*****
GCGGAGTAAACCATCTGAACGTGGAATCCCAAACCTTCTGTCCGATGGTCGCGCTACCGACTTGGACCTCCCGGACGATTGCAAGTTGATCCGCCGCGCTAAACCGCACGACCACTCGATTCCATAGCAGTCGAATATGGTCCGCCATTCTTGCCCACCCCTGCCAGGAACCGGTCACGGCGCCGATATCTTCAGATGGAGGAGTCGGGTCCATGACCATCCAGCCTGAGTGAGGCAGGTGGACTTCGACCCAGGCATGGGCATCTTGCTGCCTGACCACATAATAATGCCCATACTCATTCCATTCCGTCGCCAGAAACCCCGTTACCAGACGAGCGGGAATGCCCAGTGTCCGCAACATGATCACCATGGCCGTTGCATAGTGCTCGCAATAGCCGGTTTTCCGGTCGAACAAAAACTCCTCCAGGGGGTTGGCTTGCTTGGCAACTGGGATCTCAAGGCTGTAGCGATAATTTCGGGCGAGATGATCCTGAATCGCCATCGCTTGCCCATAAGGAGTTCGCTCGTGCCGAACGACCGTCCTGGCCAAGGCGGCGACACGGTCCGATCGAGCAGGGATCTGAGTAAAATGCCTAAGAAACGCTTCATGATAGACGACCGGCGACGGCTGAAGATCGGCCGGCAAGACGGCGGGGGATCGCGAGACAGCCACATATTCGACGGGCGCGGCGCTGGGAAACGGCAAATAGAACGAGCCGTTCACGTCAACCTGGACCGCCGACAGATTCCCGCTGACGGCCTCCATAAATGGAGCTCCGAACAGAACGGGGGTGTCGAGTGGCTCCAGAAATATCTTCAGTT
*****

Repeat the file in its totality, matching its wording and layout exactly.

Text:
GCGGAGTAAACCATCTGAACGTGGAATCCCAAACCTTCTGTCCGATGGTCGCGCTACCGACTTGGACCTCCCGGACGATTGCAAGTTGATCCGCCGCGCTAAACCGCACGACCACTCGATTCCATAGCAGTCGAATATGGTCCGCCATTCTTGCCCACCCCTGCCAGGAACCGGTCACGGCGCCGATATCTTCAGATGGAGGAGTCGGGTCCATGACCATCCAGCCTGAGTGAGGCAGGTGGACTTCGACCCAGGCATGGGCATCTTGCTGCCTGACCACATAATAATGCCCATACTCATTCCATTCCGTCGCCAGAAACCCCGTTACCAGACGAGCGGGAATGCCCAGTGTCCGCAACATGATCACCATGGCCGTTGCATAGTGCTCGCAATAGCCGGTTTTCCGGTCGAACAAAAACTCCTCCAGGGGGTTGGCTTGCTTGGCAACTGGGATCTCAAGGCTGTAGCGATAATTTCGGGCGAGATGATCCTGAATCGCCATCGCTTGCCCATAAGGAGTTCGCTCGTGCCGAACGACCGTCCTGGCCAAGGCGGCGACACGGTCCGATCGAGCAGGGATCTGAGTAAAATGCCTAAGAAACGCTTCATGATAGACGACCGGCGACGGCTGAAGATCGGCCGGCAAGACGGCGGGGGATCGCGAGACAGCCACATATTCGACGGGCGCGGCGCTGGGAAACGGCAAATAGAACGAGCCGTTCACGTCAACCTGGACCGCCGACAGATTCCCGCTGACGGCCTCCATAAATGGAGCTCCGAACAGAACGGGGGTGTCGAGTGGCTCCAGAAATATCTTCAGTT